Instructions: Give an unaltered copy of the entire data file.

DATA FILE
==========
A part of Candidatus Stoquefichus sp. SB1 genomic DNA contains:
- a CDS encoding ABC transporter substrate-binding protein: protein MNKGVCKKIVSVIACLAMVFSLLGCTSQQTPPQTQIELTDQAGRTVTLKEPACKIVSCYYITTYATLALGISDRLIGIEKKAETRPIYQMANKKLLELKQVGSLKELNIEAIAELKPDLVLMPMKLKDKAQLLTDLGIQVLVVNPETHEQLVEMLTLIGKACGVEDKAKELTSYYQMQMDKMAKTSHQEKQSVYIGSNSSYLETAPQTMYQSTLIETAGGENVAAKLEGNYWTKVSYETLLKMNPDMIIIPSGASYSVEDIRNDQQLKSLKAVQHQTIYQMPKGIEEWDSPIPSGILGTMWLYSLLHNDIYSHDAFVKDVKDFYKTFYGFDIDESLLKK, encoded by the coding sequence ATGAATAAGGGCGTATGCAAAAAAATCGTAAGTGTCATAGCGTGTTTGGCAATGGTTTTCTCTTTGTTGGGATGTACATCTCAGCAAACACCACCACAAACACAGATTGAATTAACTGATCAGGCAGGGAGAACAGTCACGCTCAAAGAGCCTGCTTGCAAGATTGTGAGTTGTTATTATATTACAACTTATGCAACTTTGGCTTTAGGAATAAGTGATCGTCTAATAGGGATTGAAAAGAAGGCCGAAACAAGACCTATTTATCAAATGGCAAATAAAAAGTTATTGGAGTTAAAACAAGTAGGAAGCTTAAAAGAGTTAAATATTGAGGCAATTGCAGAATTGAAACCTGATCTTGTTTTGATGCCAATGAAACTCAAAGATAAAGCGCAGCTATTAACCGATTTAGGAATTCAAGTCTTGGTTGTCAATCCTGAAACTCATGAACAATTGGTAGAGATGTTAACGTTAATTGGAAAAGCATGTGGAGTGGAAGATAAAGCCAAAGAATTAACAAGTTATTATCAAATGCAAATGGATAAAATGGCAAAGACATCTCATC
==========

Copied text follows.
A part of Candidatus Stoquefichus sp. SB1 genomic DNA contains:
- a CDS encoding ABC transporter substrate-binding protein: protein MNKGVCKKIVSVIACLAMVFSLLGCTSQQTPPQTQIELTDQAGRTVTLKEPACKIVSCYYITTYATLALGISDRLIGIEKKAETRPIYQMANKKLLELKQVGSLKELNIEAIAELKPDLVLMPMKLKDKAQLLTDLGIQVLVVNPETHEQLVEMLTLIGKACGVEDKAKELTSYYQMQMDKMAKTSHQEKQSVYIGSNSSYLETAPQTMYQSTLIETAGGENVAAKLEGNYWTKVSYETLLKMNPDMIIIPSGASYSVEDIRNDQQLKSLKAVQHQTIYQMPKGIEEWDSPIPSGILGTMWLYSLLHNDIYSHDAFVKDVKDFYKTFYGFDIDESLLKK, encoded by the coding sequence ATGAATAAGGGCGTATGCAAAAAAATCGTAAGTGTCATAGCGTGTTTGGCAATGGTTTTCTCTTTGTTGGGATGTACATCTCAGCAAACACCACCACAAACACAGATTGAATTAACTGATCAGGCAGGGAGAACAGTCACGCTCAAAGAGCCTGCTTGCAAGATTGTGAGTTGTTATTATATTACAACTTATGCAACTTTGGCTTTAGGAATAAGTGATCGTCTAATAGGGATTGAAAAGAAGGCCGAAACAAGACCTATTTATCAAATGGCAAATAAAAAGTTATTGGAGTTAAAACAAGTAGGAAGCTTAAAAGAGTTAAATATTGAGGCAATTGCAGAATTGAAACCTGATCTTGTTTTGATGCCAATGAAACTCAAAGATAAAGCGCAGCTATTAACCGATTTAGGAATTCAAGTCTTGGTTGTCAATCCTGAAACTCATGAACAATTGGTAGAGATGTTAACGTTAATTGGAAAAGCATGTGGAGTGGAAGATAAAGCCAAAGAATTAACAAGTTATTATCAAATGCAAATGGATAAAATGGCAAAGACATCTCATC